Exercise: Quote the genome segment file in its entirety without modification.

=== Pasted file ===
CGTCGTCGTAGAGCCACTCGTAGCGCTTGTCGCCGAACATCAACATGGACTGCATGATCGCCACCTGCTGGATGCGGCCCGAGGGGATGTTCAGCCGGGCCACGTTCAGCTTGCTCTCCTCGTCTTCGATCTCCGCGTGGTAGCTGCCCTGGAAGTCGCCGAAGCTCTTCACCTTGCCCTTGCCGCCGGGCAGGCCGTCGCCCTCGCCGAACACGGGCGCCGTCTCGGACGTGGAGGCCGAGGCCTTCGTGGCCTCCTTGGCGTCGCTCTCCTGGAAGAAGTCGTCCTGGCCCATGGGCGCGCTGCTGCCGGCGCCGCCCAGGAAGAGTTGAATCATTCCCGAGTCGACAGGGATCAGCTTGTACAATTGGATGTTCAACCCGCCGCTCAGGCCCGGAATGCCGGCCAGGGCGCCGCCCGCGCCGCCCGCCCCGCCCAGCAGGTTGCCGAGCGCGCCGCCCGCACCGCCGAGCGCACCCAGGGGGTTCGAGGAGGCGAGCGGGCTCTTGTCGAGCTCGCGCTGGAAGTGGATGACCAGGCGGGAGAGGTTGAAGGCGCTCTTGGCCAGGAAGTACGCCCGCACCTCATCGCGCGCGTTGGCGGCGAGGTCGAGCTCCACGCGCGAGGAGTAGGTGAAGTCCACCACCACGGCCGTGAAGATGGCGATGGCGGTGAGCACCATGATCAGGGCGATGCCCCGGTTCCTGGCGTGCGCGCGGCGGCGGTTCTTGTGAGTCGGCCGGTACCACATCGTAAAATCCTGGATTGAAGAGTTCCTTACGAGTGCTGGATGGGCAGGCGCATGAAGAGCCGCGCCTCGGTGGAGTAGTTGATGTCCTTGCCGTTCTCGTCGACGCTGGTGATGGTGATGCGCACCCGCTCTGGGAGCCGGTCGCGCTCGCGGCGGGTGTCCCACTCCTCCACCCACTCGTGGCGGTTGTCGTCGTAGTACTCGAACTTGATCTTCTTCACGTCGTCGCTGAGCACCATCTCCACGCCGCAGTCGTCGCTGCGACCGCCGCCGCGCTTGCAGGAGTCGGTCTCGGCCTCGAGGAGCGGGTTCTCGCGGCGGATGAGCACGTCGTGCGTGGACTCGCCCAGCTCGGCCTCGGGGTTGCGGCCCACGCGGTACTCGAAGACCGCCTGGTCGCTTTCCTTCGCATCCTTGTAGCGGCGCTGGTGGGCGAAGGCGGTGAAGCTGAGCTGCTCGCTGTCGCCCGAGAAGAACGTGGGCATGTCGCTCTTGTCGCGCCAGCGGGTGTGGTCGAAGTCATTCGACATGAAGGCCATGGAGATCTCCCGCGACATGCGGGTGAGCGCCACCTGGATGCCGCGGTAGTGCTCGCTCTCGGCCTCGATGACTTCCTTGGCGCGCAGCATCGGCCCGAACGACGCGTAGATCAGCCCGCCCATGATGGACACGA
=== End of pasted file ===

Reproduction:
CGTCGTCGTAGAGCCACTCGTAGCGCTTGTCGCCGAACATCAACATGGACTGCATGATCGCCACCTGCTGGATGCGGCCCGAGGGGATGTTCAGCCGGGCCACGTTCAGCTTGCTCTCCTCGTCTTCGATCTCCGCGTGGTAGCTGCCCTGGAAGTCGCCGAAGCTCTTCACCTTGCCCTTGCCGCCGGGCAGGCCGTCGCCCTCGCCGAACACGGGCGCCGTCTCGGACGTGGAGGCCGAGGCCTTCGTGGCCTCCTTGGCGTCGCTCTCCTGGAAGAAGTCGTCCTGGCCCATGGGCGCGCTGCTGCCGGCGCCGCCCAGGAAGAGTTGAATCATTCCCGAGTCGACAGGGATCAGCTTGTACAATTGGATGTTCAACCCGCCGCTCAGGCCCGGAATGCCGGCCAGGGCGCCGCCCGCGCCGCCCGCCCCGCCCAGCAGGTTGCCGAGCGCGCCGCCCGCACCGCCGAGCGCACCCAGGGGGTTCGAGGAGGCGAGCGGGCTCTTGTCGAGCTCGCGCTGGAAGTGGATGACCAGGCGGGAGAGGTTGAAGGCGCTCTTGGCCAGGAAGTACGCCCGCACCTCATCGCGCGCGTTGGCGGCGAGGTCGAGCTCCACGCGCGAGGAGTAGGTGAAGTCCACCACCACGGCCGTGAAGATGGCGATGGCGGTGAGCACCATGATCAGGGCGATGCCCCGGTTCCTGGCGTGCGCGCGGCGGCGGTTCTTGTGAGTCGGCCGGTACCACATCGTAAAATCCTGGATTGAAGAGTTCCTTACGAGTGCTGGATGGGCAGGCGCATGAAGAGCCGCGCCTCGGTGGAGTAGTTGATGTCCTTGCCGTTCTCGTCGACGCTGGTGATGGTGATGCGCACCCGCTCTGGGAGCCGGTCGCGCTCGCGGCGGGTGTCCCACTCCTCCACCCACTCGTGGCGGTTGTCGTCGTAGTACTCGAACTTGATCTTCTTCACGTCGTCGCTGAGCACCATCTCCACGCCGCAGTCGTCGCTGCGACCGCCGCCGCGCTTGCAGGAGTCGGTCTCGGCCTCGAGGAGCGGGTTCTCGCGGCGGATGAGCACGTCGTGCGTGGACTCGCCCAGCTCGGCCTCGGGGTTGCGGCCCACGCGGTACTCGAAGACCGCCTGGTCGCTTTCCTTCGCATCCTTGTAGCGGCGCTGGTGGGCGAAGGCGGTGAAGCTGAGCTGCTCGCTGTCGCCCGAGAAGAACGTGGGCATGTCGCTCTTGTCGCGCCAGCGGGTGTGGTCGAAGTCATTCGACATGAAGGCCATGGAGATCTCCCGCGACATGCGGGTGAGCGCCACCTGGATGCCGCGGTAGTGCTCGCTCTCGGCCTCGATGACTTCCTTGGCGCGCAGCATCGGCCCGAACGACGCGTAGATCAGCCCGCCCATGATGGACACGA